March 27, 2023

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The IOC put Russia on political terms. What will happen now?

What music did Fedor Emelianenko go to fights to: he started with The Prodigy, and now – Cossack and Orthodox songs

What music did Fedor Emelianenko go to fights to: he started with The Prodigy, and now – Cossack and Orthodox songs

The International Olympic Committee seems to have invited Russian (and Belarusian) sports to come out of isolation.

They want to see our people at the 2024 Olympic Games in Paris – however, in a neutral status and not in full force.

Participation conditions are varied:

• the already familiar WADA scrutiny and increased oversight;

• Full compliance with the Olympic Charter, and in particular the peacekeeping mission of the IOC. It means thatonly those who did not actively support the fighting can compete; 

• individual checks for all entered athletes with immediate exclusion as soon as the conditions are no longer met.

These ideas are absolutely revolutionary; there has never been anything like it in the entire history of the Olympic movement.Athletes have never been required to publicly withdraw their support for their state’s policies. Even when this policy was unequivocally condemned at the world level (for example, the apartheid regime in South Africa or international sanctions against Yugoslavia in 1991-1995).

What will Russia’s return to the international arena look like now? And will it take place at all – or will the political conditions of the IOC prove unfeasible?

Here are the main questions and answers. Which of them are correct, we will find out soon.

1. Will Russia agree to the terms of the IOC? It seems that Pozdnyakov and Matytsin are against, and Levitin is for

The leaders of our sport met the recommendations of the IOC without enthusiasm. ROC President Stanislav Pozdnyakov believes that this is “a step forward, two steps back”:

“This statement is an attempt to correct a mistake that has already resulted in groundless restrictions for Russian and Belarusian sports for almost a year and has caused great damage to all international sports. The voice of common sense was heard. However, we still categorically disagree with any restrictions, additional requirements and sanctions that relate to the nationality of our athletes and are again being offered to us as a condition for returning to the international arena.”

And here is the Minister of Sports Oleg Matytsin : “We consider it unacceptable to determine special conditions for participation for athletes that do not comply with the Olympic Charter, the principles of equality and justice. No politics can and should not interfere with sports, there is no place for speculation about SVO.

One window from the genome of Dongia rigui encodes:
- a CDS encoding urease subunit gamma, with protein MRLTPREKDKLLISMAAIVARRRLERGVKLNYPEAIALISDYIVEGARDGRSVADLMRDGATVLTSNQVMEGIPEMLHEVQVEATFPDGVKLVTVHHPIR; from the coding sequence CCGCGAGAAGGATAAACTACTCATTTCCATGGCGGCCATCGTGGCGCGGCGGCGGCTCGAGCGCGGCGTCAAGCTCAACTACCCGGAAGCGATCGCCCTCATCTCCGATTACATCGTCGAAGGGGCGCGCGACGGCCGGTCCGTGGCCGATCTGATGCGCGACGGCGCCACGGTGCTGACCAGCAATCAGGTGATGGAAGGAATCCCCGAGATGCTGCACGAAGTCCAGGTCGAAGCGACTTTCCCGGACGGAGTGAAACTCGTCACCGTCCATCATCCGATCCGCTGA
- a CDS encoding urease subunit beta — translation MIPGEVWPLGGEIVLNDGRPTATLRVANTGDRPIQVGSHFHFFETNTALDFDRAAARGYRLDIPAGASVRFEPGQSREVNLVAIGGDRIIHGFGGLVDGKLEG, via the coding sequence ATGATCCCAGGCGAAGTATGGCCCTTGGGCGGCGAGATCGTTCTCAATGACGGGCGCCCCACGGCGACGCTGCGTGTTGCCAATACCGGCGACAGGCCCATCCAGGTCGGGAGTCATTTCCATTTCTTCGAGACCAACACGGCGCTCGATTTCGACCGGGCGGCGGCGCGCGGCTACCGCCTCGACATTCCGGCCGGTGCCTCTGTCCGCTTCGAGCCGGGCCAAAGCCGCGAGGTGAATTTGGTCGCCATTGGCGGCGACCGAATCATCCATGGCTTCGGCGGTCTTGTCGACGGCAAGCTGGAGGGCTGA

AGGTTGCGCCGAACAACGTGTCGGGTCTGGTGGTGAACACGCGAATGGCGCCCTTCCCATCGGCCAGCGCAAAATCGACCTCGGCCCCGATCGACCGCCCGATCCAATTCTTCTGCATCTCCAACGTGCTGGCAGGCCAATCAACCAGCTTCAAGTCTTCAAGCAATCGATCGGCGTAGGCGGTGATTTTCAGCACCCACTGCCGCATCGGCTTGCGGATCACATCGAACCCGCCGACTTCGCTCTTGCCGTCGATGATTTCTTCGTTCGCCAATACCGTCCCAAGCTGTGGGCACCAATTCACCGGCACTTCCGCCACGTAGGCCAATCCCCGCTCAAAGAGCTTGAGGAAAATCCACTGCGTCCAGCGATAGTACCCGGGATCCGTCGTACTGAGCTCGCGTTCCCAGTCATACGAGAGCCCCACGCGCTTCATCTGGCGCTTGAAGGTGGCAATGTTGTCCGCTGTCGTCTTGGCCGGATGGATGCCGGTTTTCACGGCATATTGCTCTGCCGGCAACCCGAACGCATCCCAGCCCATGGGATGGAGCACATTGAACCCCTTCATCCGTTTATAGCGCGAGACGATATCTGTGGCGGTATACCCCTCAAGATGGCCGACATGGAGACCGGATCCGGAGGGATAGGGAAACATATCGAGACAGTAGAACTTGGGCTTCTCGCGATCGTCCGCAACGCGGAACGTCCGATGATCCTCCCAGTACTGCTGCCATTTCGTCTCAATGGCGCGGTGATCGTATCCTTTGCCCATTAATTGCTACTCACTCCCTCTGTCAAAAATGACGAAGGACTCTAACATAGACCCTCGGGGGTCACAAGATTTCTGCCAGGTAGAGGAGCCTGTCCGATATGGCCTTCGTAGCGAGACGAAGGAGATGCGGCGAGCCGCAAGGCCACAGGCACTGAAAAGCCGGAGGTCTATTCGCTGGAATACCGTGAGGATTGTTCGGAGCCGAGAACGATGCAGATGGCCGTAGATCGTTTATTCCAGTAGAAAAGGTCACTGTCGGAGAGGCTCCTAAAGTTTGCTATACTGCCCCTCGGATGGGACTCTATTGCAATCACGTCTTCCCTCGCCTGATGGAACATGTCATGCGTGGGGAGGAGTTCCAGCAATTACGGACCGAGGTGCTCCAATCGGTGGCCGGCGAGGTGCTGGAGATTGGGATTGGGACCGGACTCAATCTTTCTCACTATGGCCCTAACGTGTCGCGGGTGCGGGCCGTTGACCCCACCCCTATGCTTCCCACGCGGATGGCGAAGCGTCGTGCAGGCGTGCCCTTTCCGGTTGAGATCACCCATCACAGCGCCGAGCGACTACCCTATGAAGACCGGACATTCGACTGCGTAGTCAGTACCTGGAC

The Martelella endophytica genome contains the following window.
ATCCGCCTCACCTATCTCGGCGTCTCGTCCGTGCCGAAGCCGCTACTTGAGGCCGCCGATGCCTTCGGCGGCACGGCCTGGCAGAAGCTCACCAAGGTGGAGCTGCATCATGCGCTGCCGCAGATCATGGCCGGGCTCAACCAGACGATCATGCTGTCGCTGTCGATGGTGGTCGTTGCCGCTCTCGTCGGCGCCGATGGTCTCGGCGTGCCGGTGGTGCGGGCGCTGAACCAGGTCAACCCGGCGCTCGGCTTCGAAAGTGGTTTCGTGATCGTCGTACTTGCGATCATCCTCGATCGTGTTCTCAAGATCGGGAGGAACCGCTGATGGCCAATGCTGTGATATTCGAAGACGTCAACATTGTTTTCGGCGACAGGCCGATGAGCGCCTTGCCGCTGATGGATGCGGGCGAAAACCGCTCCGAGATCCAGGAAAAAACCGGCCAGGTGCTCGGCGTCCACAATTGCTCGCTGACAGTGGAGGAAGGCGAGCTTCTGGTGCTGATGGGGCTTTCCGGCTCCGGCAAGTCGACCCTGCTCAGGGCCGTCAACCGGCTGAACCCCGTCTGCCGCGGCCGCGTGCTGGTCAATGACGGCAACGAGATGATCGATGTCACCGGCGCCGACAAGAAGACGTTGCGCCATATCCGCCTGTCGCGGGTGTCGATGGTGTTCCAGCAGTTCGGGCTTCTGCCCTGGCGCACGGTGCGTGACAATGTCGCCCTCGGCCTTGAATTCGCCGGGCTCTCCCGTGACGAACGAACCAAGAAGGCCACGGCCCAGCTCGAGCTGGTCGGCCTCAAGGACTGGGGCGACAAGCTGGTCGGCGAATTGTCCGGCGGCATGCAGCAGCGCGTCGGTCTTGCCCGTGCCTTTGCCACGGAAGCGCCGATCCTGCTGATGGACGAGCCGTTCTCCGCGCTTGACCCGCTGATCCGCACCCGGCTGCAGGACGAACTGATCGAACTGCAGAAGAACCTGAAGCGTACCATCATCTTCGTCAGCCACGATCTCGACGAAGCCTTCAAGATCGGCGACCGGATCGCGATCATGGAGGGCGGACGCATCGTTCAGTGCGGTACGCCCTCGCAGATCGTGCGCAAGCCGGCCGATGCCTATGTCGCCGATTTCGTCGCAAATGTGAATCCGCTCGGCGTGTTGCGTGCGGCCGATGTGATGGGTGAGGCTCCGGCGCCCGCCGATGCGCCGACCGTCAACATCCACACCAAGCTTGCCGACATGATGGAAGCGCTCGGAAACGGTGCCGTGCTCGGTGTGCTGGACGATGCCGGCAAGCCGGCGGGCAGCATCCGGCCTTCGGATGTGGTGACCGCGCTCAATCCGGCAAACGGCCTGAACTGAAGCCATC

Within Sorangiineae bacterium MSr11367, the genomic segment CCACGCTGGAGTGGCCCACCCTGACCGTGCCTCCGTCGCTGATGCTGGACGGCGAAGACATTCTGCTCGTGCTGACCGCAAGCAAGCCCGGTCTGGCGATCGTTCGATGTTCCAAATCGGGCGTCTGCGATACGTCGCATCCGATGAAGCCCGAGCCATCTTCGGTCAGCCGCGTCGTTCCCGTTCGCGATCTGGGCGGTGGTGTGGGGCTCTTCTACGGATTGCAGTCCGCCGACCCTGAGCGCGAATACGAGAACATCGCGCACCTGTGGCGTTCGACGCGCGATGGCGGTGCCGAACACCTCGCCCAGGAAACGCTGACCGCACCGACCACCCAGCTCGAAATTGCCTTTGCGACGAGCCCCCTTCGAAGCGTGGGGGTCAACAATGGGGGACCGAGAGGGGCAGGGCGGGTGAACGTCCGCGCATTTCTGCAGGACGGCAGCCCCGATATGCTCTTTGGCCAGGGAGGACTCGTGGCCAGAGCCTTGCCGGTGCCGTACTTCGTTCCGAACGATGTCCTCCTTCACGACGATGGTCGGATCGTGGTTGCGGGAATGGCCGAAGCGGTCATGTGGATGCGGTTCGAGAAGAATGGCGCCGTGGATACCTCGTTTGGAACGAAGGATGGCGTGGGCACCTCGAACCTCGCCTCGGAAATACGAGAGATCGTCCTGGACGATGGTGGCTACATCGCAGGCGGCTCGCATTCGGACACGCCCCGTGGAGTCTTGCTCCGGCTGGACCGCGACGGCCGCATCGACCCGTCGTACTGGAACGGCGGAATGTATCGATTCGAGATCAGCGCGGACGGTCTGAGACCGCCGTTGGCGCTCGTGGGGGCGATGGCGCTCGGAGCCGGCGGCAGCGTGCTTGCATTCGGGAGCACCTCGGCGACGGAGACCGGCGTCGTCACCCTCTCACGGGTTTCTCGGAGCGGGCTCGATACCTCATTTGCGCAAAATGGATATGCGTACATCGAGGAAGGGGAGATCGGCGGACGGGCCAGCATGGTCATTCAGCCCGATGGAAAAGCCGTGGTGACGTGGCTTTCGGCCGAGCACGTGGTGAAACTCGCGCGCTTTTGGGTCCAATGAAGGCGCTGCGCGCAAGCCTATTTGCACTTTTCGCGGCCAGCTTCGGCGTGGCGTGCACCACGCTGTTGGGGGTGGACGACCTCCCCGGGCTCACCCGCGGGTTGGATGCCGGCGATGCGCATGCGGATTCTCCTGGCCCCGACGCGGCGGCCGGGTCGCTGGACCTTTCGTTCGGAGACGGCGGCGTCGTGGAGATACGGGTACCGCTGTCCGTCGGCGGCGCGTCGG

But important words also appeared from the second person in the ROC and assistant to the President of Russia Igor Levitin.Judging by them, the Russian side is at least ready for negotiations and compromises.

“As soon as the international federations receive recommendations from the IOC, they will inform us and we will start work. But I think it’s a success. The Olympic community understands that the Olympic Games cannot take place without Russia.”

2. What will happen in general? Will the Russians be automatically admitted to all competitions? What about winter people too?

Following the recommendations of the  IOC, each international federation will form its own criteria for the admission of ours. They will definitely be in the spirit of the IOC (that is, anti-doping and policy requirements will remain). But the specifics may differ depending on the type.

In the situation with the exclusion of Russia, the federations worked very quickly: the entire process of creating an iron curtain, from the recommendation of the IOC to a total ban in almost all forms, took several days. Recovery is usually much more difficult.

In theory, ours could even make it to the Biathlon World Championship (starts on February 6) and certainly to the World Ski Championship (starts on February 22). But the recommendations of the IOC are about participation in the Summer Olympic Games in Paris. There, the main qualifying competitions in most sports start only in April or later.

That issummer federations can take their time and calmly discuss the criteria with their Russian counterparts. Question: will the winter roads come up with something urgently to save, for example, the Russian-Norwegian confrontation in skiing?

3. What might political demands look like? Do I need to sign something? And what about military athletes?

The most subtle point in the decision of the IOC. Thomas Bach said back in September that athletes who distanced themselves from the actions of the authorities should be allowed under a neutral flag.